For nearly six hours Tuesday night, the City Council picked through the School Committee’s $160.6 million budget, which calls for a $3.8 million increase in local support. The mayor’s recommended budget that would level-fund schools kicked off a series of department budget presentations.
Superintendent Richard D’Agostino said the school department has attempted to present a level-funded budget, but there are three main issues impacting the budget that make it difficult.
The first is a series of fire code upgrades. D’Agostino said the three-phase project was started last year at a cost of $3.5 million. He added that another $1.2 million worth of upgrades is coming up, as phase two will be completed over the summer and phase three will wrap up next year. He said the upgrades are being funded with bond money, but for the first time, the school department is responsible for the debt service.
“Prior to this [year], the city has paid for the bond debt, but now the debt service is coming out of the school budget,” he said.
He said the cost of the debt service was $900,000, and another $300,000 will be used next year.
D’Agostino said the second issue is an increase in the number of students attending charter schools, which has cost the district $1.1 million in tuition payments. He said had those students stayed in Warwick schools, it would have brought an additional $250,000 in state aid to the district, but because the state aid money follows the students, not the schools, that money goes to the charters.
“We have no control or say where they go,” he said.
D’Agostino continued, saying, “That’s a $2.5 million total cost coming out of the budget before we even open the doors to schools, so we’re already in a hole.”
D’Agostino said the third issue was the potential closure of Gorton Junior High School, which he projected to save approximately $1.6 million, however the School Committee voted keep the school open while the Long Term Facilities Planning Committee reconvenes and develops a long-range plan for the district.
“If we don’t get the needed resources, there will be staff cuts, class size increases and programs could be lost,” D’Agostino warned before saying a word about his administration staff in response to complaints regarding the number of admin staff positions and how much they make. “The administration staff is extremely hardworking and committed to the support of students and families of Warwick, and they continue to demonstrate a desire to make Warwick an outstanding city to live in.”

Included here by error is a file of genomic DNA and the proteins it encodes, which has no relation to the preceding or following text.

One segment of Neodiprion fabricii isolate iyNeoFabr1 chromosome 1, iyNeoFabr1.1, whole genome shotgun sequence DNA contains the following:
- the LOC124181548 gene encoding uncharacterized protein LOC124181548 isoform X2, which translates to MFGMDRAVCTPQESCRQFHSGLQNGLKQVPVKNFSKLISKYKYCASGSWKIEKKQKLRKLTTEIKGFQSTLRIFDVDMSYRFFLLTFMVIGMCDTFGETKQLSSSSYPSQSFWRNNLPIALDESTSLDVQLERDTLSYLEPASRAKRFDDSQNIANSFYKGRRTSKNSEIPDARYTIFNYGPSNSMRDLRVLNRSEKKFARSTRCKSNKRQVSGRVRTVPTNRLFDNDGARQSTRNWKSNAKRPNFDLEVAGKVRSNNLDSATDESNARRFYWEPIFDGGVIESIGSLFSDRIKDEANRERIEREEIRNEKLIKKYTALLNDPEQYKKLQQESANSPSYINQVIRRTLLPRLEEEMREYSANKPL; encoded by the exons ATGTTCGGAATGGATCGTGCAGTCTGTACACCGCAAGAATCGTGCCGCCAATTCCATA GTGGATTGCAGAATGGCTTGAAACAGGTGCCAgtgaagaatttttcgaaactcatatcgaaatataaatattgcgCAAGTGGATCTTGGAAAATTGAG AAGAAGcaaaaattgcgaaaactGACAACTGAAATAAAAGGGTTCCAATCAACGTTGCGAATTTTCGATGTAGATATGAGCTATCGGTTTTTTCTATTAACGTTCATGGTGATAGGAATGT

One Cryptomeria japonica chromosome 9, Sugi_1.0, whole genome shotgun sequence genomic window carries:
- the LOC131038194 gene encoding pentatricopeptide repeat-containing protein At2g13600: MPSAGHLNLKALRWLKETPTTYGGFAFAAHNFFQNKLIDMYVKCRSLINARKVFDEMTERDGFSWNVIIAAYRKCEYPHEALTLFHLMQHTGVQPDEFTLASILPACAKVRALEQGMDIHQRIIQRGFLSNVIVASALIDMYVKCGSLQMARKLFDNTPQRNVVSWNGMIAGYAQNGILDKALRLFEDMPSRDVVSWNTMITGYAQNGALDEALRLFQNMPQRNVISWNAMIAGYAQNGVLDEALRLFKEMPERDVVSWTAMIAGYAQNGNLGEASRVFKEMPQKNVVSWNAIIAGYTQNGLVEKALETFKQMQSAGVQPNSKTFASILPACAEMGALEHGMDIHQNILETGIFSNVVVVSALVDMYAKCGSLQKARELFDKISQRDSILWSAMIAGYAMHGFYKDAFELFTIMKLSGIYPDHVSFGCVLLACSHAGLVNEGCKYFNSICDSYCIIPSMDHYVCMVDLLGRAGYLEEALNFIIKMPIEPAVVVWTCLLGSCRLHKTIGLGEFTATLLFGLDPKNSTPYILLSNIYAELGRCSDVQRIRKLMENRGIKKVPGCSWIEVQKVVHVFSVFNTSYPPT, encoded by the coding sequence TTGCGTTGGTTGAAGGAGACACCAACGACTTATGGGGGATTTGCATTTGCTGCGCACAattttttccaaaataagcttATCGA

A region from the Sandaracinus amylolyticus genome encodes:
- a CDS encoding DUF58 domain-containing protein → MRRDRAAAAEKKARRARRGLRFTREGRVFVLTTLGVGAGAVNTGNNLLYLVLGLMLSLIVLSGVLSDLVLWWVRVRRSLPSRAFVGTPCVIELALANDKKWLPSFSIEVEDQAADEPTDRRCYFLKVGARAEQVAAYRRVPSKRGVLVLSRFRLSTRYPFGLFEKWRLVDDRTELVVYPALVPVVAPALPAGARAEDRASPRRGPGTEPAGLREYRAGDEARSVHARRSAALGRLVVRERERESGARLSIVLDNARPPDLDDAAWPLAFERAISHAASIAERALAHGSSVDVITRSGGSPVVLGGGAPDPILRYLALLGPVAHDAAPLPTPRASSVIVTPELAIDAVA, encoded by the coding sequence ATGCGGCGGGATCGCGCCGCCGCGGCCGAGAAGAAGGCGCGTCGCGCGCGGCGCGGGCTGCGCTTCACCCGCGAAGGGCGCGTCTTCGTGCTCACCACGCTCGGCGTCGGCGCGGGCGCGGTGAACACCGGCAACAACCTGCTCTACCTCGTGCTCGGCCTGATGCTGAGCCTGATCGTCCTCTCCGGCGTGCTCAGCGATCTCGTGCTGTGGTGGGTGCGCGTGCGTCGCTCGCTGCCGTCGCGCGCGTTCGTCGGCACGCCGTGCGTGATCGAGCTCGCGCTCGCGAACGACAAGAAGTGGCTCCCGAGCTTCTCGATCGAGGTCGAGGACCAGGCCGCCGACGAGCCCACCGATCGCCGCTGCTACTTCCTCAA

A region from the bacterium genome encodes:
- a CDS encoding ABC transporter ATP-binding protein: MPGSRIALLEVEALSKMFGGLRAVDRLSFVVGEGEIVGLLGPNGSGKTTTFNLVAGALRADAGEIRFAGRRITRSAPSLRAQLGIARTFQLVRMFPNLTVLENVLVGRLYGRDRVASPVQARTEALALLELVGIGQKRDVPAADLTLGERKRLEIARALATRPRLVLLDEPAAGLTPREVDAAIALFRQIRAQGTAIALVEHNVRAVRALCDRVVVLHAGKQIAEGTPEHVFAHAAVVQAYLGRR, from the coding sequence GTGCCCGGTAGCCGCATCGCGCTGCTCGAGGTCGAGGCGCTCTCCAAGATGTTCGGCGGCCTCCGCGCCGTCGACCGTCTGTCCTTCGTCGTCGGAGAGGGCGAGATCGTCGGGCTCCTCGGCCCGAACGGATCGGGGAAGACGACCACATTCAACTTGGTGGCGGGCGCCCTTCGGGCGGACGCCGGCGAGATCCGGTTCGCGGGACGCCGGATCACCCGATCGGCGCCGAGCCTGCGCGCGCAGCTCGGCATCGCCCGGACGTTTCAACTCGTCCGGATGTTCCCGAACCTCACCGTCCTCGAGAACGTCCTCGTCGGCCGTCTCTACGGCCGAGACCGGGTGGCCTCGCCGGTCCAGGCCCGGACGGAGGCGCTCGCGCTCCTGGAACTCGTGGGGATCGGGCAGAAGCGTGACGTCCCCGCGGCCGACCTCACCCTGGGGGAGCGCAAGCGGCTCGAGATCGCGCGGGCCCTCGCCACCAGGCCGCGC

D’Agostino said, according to the city side personnel supplement, there are 180 to 188 administrator or supervisor positions, which is three times as many as the school department.
“We had 61 this year, with three being lost next year,” he said. “We’ve done more with less over the last five years. We’re doing the best we can with what we’re given.”
Following D’Agostino’s opening remarks, Chief Budget Officer Anthony Ferrucci presented the budget. He said a reduction in local support of approximately $6 million has been factored into the budget since fiscal year 2010, when cities and towns were allowed a one-time 5 percent below maintenance of effort reduction in local support to schools, which Warwick was the only city to take advantage of and has level funded schools ever since.
Ferrucci highlighted some of the difficult decisions the School Committee has had to make in order to present a level-funded budget each year. Such measures include a program to bring out-of-state special education tuition students back into the district for a savings of $4 million, closing four elementary schools, capturing $3.6 million in savings from the $18 million health care cost by having employees move to a 20 percent co-pay, securing 27 new buses, which did not come out of school capital funds, by transferring bus service to First Student, and cutting all substitute and stipend funding associated with professional development in next year’s budget.
“Professional development will be the first thing to be reseeded with any surplus we achieve,” he said.
Currently, Ferrucci projects a conservative $90,000 budget surplus for this year, but he said that could be in the neighborhood of $500,000 to $600,000 depending on what happens in several areas.
“We have set aside [money] for the potential for eight additional students to go out of the district for special education programs, which we won’t know until the end of the year, but if that doesn’t happen, that’s a potential $200,000 to $300,000 surplus,” he said. “We have two potential lawsuits at a cost of $50,000 each, but if we don’t have those, that’s another $100,000 surplus coming forward.”
Ferrucci added that he won’t know how much each of the 40 budget managers spends until the end of the year, but if each can save $5,000 in their budget, it could mean an additional $200,000 savings.
Before answering questions from council members, Ferrucci went through a list of initiatives not included in the fiscal year 2014 school budget, which included eight reading teachers; full-time nurses at all schools, a K-12 science supervisor; deans of discipline at each high school; a credit recovery program to assist students; a new special education behavior classroom; a student anxiety stress release program; a new roof at Warwick Vets High School; refurbishing locker rooms in all high schools; a centralized enrollment program; and a district-wide time and attendance system, among others.
Race to Top funds
Ward 8 Councilman Joseph Gallucci asked if the state and federal mandates are unfunded.
“Typically, they give us a little to get started and then walk away,” Ferrucci said, using the example of two RIDE [Rhode Island Department of Education] consultants that were brought in to help oversee the new teacher evaluation system, funded as part of Race to the Top money, but who will be leaving once that money runs out.